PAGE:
With nine papers published in the last two years, Dr. Melinda Irwin, Associate Professor of Epidemiology and Public Health, certainly keeps herself busy. Specializing in energy balance and cancer prevention and prognosis, Irwin has recently turned her attention to the issue of whether exercise after a breast cancer diagnosis affects prognosis.
“How lifestyle may improve survival after diagnosis is not often studied. Usually, studies focus on the prevention of cancers,” Irwin explained. “However, recently, it was discovered that being overweight and physically inactive increases the risk of a poor prognosis, as well as the likelihood of cancer. After that, more groups have become interested in exploring the effects of physical activity on cancer prognosis.”
In the Yale Exercise and Survivorship Study, Irwin and colleagues recruited 75 postmenopausal breast cancer survivors. Half were randomly selected to participate in an exercise program requiring 150 minutes of moderate-intensity aerobic exercise, such as brisk walking. The other half, serving as the control, maintained their normal lifestyle, which included fewer than 20 minutes of aerobic activity per week. At the beginning of the study and after six months, blood samples were taken to measure the biological markers of prognosis.
Specifically, levels of insulin and insulin-like growth factor 1 (IGF-1), which may be associated with increased breast cancer risk and death, were increased in the usual care groups and lowered in the exercise intervention groups. Thus, decreases in insulin and IGF-1, high levels of which are linked to obesity, may mediate the association between exercise and improved survival post-diagnosis observed earlier. Moreover, one of these studies found that two to three hours of moderate exercise per week resulted in a 40% to 67% reduced risk of death.
In light of these findings, Irwin hopes that one day physicians will introduce exercise programs into the standard breast cancer treatment. With the American Cancer Society and the American College of Sports Medicine, she has already helped to develop a certification for physical therapists, nurses, and trainers that will allow them to counsel and work with cancer patients.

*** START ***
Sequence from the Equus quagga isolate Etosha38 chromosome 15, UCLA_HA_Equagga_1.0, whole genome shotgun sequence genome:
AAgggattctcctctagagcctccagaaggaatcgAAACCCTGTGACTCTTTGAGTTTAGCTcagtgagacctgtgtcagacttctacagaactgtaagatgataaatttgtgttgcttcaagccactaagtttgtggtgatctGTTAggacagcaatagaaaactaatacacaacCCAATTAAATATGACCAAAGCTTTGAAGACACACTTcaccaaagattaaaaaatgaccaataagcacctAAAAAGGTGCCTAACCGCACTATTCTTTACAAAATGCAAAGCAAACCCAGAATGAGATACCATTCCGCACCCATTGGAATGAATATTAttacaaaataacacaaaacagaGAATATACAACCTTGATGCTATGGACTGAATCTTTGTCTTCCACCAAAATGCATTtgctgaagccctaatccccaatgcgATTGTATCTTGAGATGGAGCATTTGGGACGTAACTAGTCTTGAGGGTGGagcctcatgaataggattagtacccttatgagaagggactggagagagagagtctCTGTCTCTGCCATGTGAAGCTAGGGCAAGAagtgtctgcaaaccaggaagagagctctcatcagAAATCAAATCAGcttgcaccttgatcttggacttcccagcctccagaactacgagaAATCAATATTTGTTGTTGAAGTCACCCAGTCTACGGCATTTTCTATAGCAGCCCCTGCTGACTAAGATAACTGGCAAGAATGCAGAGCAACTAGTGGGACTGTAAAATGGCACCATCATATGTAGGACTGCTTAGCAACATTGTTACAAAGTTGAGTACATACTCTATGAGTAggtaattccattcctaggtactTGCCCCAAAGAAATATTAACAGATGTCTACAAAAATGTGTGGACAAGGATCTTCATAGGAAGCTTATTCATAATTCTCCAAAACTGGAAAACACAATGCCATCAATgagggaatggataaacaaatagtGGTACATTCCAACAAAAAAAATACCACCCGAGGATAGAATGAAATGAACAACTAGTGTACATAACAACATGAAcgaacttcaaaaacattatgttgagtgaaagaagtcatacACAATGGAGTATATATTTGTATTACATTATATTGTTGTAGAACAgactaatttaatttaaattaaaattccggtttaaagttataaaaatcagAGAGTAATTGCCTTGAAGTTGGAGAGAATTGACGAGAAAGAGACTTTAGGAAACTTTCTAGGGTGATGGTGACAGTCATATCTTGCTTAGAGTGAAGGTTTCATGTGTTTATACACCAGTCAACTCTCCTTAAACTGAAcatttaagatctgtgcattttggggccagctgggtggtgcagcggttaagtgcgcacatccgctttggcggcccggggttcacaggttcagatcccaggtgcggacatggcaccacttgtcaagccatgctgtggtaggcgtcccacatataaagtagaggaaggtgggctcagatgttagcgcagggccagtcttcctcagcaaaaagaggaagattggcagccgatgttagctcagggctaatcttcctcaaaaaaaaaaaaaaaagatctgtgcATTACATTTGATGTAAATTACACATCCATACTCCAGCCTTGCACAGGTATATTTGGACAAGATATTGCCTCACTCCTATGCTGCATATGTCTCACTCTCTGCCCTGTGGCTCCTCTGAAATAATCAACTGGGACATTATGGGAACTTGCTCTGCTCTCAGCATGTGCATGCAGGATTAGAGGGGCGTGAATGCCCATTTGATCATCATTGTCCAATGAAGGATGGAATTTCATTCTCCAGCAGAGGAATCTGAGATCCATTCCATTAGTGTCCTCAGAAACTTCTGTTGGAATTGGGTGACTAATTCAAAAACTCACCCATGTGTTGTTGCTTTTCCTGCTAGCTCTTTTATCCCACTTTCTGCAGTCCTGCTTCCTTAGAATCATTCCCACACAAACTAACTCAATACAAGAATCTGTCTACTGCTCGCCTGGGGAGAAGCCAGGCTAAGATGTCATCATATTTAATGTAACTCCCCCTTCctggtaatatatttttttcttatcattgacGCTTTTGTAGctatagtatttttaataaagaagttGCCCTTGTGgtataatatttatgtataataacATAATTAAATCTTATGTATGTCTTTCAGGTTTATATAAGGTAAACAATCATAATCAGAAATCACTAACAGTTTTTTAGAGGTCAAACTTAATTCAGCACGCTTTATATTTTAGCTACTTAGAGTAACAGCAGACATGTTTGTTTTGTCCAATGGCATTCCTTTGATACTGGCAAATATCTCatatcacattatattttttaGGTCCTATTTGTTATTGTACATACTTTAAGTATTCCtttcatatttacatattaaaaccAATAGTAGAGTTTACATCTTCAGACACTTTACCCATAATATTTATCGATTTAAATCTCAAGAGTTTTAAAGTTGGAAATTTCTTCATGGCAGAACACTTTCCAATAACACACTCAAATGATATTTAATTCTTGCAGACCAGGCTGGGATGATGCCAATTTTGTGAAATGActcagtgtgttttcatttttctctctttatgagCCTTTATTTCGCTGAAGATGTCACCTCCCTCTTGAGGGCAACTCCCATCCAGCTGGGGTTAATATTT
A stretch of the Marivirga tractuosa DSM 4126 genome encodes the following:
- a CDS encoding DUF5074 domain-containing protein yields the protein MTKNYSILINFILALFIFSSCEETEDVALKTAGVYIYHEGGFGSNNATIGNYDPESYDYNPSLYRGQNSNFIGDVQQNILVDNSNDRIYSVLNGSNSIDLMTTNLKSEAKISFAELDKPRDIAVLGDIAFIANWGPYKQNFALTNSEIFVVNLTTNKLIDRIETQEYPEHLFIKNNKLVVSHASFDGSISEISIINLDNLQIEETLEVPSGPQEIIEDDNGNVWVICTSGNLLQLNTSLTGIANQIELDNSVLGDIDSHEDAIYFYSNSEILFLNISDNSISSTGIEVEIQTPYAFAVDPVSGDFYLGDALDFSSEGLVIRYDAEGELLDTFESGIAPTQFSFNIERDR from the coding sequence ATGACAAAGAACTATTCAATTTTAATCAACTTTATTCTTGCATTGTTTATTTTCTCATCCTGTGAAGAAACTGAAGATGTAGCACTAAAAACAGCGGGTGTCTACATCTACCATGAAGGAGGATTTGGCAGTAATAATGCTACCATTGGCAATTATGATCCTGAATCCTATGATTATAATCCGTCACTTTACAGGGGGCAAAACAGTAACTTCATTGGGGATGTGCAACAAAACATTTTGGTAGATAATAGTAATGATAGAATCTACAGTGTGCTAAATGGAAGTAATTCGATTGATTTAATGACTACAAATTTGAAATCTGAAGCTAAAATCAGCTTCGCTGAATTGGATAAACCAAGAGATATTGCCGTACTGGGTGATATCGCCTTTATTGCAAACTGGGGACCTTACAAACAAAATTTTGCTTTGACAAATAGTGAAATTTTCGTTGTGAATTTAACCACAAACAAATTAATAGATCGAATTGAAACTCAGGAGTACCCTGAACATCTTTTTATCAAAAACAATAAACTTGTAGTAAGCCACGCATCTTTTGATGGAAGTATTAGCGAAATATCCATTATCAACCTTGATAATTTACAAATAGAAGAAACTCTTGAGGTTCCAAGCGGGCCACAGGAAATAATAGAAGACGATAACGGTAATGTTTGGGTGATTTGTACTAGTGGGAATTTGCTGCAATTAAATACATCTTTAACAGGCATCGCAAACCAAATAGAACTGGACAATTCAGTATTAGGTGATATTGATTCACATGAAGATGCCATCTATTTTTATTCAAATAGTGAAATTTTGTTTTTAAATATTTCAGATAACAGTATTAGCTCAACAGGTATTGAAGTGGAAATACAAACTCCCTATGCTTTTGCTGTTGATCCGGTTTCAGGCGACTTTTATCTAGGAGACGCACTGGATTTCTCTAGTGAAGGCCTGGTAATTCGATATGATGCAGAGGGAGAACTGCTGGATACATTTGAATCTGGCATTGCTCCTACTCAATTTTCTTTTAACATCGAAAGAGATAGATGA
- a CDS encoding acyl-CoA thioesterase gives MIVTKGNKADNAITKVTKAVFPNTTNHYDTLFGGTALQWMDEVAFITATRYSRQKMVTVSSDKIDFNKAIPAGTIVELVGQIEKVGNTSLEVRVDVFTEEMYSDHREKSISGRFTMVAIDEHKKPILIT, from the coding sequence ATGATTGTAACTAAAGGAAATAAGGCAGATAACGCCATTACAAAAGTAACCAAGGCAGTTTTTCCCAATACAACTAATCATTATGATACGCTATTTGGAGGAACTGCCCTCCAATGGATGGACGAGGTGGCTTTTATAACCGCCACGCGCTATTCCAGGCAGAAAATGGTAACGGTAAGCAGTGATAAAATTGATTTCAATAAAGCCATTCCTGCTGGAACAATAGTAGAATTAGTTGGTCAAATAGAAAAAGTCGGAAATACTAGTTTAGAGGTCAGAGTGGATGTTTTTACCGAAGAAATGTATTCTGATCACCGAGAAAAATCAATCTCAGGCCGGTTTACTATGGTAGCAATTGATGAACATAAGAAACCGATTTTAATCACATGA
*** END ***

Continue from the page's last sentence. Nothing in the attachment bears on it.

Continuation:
“With the advent of this program, hopefully more insurance companies will reimburse the costs, and physicians will be more likely to recommend it,” Irwin added. “Free access to facilities and trainers is the key to eliminating a large barrier to the recommended levels of exercise.”
Over 75% of Americans exercise less than the recommended 2.5 hours per week. Furthermore, women often gain weight during cancer treatment. Thus, it is even more important for breast cancer patients to maintain high levels of physical activity. However, these patients are likely less inclined than healthy individuals to exercise the recommended amount without the benefit of a trainer.
This summer, Irwin is beginning another study involving exercise and survivorship in women with ovarian cancer. She will also be submitting a grant for a larger study with fifteen sites across the nation that will recruit 2,000 women who have been diagnosed with breast cancer within the year. These women will participate in a five-year long weight loss program, after which Irwin hypothesized about a 10% weight loss and better survival rate compared to control groups. This second study should begin next year.
When asked for advice, Irwin remarked, “People tend to think of cancer as due to a genetic predisposition or family history. But in fact, about 90% of cancers arise due to one’s lifestyles and environment. Thus, it’s especially important for everyone to maintain a healthy lifestyle, which includes daily exercise.”